THE WATER SUPPLY OF CONSTANTINOPLE

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The Forest of Belgrade

The Forest of Belgrade (Belgrat Ormanlı), lying to the north of Istanbul, provided the context for the development of an expansive water supply system under the Ottomans in the 16th century and later. Many water bridges from this system still survive completely in tact, constructed in a form reminiscent of the Byzantine water bridges of central Thrace. The Ottoman channels, built under Suleyman by the famous architect Sinan, in part replaced an earlier Byzantine system, fragments of which are still visible in some of the aqueduct bridges. The destroyed remains of the Byzantine system were observed by Gyllius who explored the region prior to the Ottoman developments (1542-1550).


Forest of Belgrade DTM

Digital Terrain Model of the Belgrade forest showing lines of Ottoman channels

Kovuk Kemer Visualisation

Visualisation of the Kovukkemer aqueduct



A reference in the Theodosian Law Codes suggests that these were the remains of the Aquaeductus Theodosiacus, built by the emperor Theodosius I (379-395) although the evidence is not conclusive (Cod. Theod. VI. 4, 29-30; Dalman 1933). What is certain is that altitude of this supply line, known as the Kırkçeşme system, rules out any connection with the Aqueduct of Valens. The water channel must have entered the city at around 34m, some 30m lower than the Valens channel. However the lower altitude would have enabled the channel to snake between the third and fourth hills from the north to the south, in order to make progress into the city. Thus a number of cisterns, including the substantial "Pantocrator" Unkapani cistern, might have been supplied by the Kırkçeşme line, rather than the long-distance Valens line.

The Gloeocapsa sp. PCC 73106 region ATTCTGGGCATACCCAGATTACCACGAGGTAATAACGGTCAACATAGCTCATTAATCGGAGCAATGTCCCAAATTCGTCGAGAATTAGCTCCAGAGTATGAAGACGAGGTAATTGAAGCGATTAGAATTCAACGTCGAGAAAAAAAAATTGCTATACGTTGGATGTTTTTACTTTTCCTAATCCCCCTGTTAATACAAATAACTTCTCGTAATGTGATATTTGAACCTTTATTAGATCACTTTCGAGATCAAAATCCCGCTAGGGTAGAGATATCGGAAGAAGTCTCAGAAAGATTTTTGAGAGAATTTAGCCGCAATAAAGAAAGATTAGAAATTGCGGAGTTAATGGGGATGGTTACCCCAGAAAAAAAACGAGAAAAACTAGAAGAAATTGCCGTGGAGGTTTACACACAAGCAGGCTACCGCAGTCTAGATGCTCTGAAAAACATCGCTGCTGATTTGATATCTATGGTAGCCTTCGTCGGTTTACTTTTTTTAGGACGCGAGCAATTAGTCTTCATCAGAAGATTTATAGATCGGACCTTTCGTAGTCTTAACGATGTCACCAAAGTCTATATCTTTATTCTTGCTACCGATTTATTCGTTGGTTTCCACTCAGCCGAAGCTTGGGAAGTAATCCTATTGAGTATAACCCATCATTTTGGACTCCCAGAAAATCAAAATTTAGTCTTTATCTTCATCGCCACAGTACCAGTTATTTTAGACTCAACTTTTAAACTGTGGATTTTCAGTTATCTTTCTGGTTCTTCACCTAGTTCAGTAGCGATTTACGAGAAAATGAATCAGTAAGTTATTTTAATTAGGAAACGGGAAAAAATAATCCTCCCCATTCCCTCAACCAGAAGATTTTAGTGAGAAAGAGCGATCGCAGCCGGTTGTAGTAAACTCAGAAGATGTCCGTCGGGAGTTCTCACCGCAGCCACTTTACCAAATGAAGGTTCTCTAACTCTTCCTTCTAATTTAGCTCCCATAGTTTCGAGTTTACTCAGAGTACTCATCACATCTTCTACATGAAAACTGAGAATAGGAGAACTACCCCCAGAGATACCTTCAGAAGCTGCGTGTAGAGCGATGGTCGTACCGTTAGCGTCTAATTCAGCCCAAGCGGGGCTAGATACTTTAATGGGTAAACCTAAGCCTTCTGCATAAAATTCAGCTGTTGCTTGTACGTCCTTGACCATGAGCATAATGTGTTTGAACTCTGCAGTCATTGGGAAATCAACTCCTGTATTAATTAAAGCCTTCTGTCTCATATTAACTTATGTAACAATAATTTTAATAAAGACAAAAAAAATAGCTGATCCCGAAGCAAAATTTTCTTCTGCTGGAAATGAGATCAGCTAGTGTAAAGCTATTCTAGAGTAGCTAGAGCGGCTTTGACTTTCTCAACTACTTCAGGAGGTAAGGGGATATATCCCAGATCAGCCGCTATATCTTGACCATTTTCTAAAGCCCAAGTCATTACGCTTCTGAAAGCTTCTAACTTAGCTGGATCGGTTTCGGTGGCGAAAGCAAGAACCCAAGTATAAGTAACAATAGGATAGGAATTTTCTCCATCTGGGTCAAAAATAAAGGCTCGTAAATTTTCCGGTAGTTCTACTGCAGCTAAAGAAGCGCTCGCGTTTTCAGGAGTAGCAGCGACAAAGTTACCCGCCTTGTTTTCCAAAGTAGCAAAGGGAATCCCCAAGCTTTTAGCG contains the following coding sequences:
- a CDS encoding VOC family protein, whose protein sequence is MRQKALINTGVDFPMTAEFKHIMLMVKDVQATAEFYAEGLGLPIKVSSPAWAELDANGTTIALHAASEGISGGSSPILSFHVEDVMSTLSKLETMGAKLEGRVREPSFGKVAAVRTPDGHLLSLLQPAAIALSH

A preliminary reconnaissance of the Ottoman aqueducts near Kemerburgaz was carried out in 2001. Both of the principal aqueducts visited, the Uzunkemer and the Kovukkemer, were in their present form rebuilt after serious floods in 17th century had destroyed the original Ottoman works. The question remained as to whether the Ottoman bridges replaced earlier Byzantine works on the same line. Çeçen had postulated that elements of the Uzunkemer did indeed contain earlier Byzantine masonry and we would tend to concur with this hypothesis. However, the clearest indications are found in the Kovukkemer, a three-tier aqueduct crossing the Büyük Dere. The lowest tier appears to contain substantial components of an earlier Roman or Byzantine bridge, as indicated by the masonry and cyma recta string courses. The second tier contains coarse rebuilds and patching in small blockwork with vertical bricks, reminiscent of middle Byzantine works.

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